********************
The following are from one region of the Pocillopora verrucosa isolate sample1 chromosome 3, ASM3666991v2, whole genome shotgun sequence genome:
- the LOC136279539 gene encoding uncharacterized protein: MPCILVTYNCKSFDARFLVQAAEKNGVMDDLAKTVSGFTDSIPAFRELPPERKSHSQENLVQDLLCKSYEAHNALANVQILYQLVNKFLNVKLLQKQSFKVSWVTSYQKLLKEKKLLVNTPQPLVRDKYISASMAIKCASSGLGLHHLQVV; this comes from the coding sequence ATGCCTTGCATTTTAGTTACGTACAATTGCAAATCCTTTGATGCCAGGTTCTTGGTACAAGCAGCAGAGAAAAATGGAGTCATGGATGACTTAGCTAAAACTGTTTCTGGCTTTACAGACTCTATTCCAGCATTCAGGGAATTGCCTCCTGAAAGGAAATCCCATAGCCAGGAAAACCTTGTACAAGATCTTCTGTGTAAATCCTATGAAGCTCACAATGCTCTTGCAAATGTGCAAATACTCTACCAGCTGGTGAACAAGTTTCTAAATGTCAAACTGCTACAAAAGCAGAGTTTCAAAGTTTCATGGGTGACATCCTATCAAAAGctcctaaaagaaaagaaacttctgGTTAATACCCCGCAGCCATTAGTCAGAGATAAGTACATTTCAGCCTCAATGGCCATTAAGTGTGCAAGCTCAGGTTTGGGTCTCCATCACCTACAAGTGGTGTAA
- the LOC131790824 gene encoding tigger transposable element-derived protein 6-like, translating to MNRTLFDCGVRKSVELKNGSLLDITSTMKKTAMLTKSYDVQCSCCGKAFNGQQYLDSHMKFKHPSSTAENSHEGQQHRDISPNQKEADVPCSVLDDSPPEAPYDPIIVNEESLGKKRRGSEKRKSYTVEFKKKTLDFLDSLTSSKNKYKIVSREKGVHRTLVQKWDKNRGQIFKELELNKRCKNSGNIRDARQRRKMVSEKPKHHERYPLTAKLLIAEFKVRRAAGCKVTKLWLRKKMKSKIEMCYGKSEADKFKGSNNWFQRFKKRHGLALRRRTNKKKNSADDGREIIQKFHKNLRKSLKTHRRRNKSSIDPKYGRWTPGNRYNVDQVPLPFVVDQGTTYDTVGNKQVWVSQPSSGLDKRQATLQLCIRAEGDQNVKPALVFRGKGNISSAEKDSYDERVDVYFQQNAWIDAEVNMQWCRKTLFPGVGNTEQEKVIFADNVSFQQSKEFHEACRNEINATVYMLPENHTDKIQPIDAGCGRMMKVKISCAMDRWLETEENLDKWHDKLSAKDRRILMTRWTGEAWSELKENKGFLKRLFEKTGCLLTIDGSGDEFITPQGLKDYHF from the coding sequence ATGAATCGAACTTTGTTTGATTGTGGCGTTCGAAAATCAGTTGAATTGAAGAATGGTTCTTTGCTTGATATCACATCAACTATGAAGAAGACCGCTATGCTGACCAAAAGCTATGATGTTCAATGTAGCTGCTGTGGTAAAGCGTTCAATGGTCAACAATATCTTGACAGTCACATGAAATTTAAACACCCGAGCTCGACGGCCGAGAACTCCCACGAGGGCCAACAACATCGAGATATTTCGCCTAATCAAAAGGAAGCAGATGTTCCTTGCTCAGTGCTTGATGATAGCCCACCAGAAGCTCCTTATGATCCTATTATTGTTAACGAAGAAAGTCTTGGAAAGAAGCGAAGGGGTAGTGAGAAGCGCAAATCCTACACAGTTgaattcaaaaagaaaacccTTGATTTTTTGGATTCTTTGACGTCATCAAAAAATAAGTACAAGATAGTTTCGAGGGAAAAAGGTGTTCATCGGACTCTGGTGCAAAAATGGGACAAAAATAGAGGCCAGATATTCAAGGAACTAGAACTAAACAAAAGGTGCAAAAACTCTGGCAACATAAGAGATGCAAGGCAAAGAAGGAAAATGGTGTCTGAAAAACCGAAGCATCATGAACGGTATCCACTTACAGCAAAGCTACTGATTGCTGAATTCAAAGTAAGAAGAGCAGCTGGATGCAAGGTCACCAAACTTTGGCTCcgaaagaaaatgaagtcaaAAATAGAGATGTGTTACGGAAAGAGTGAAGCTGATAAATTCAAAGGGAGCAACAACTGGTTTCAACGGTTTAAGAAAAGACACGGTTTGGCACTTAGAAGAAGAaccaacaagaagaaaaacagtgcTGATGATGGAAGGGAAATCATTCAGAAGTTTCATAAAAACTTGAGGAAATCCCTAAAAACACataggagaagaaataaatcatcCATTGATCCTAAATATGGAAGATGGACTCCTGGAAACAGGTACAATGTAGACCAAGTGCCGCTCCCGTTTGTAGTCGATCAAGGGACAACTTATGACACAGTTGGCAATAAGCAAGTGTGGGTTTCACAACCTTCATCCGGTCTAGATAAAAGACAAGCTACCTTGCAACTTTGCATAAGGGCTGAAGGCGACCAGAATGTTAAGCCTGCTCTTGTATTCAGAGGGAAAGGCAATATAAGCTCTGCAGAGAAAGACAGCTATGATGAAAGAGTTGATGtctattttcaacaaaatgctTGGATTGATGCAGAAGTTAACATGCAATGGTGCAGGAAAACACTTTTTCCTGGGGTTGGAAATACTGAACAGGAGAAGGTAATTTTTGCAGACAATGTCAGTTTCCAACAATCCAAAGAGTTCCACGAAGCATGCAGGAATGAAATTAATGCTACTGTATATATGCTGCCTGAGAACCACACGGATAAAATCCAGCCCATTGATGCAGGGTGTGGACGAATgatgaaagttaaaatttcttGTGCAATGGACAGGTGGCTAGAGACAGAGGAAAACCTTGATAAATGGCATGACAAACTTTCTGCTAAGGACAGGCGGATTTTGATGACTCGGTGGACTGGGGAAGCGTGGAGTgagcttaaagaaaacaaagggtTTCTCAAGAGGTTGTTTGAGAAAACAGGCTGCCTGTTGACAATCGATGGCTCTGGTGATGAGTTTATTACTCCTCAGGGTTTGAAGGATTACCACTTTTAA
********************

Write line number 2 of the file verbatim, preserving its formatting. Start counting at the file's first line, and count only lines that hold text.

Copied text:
- the LOC136279539 gene encoding uncharacterized protein: MPCILVTYNCKSFDARFLVQAAEKNGVMDDLAKTVSGFTDSIPAFRELPPERKSHSQENLVQDLLCKSYEAHNALANVQILYQLVNKFLNVKLLQKQSFKVSWVTSYQKLLKEKKLLVNTPQPLVRDKYISASMAIKCASSGLGLHHLQVV; this comes from the coding sequence ATGCCTTGCATTTTAGTTACGTACAATTGCAAATCCTTTGATGCCAGGTTCTTGGTACAAGCAGCAGAGAAAAATGGAGTCATGGATGACTTAGCTAAAACTGTTTCTGGCTTTACAGACTCTATTCCAGCATTCAGGGAATTGCCTCCTGAAAGGAAATCCCATAGCCAGGAAAACCTTGTACAAGATCTTCTGTGTAAATCCTATGAAGCTCACAATGCTCTTGCAAATGTGCAAATACTCTACCAGCTGGTGAACAAGTTTCTAAATGTCAAACTGCTACAAAAGCAGAGTTTCAAAGTTTCATGGGTGACATCCTATCAAAAGctcctaaaagaaaagaaacttctgGTTAATACCCCGCAGCCATTAGTCAGAGATAAGTACATTTCAGCCTCAATGGCCATTAAGTGTGCAAGCTCAGGTTTGGGTCTCCATCACCTACAAGTGGTGTAA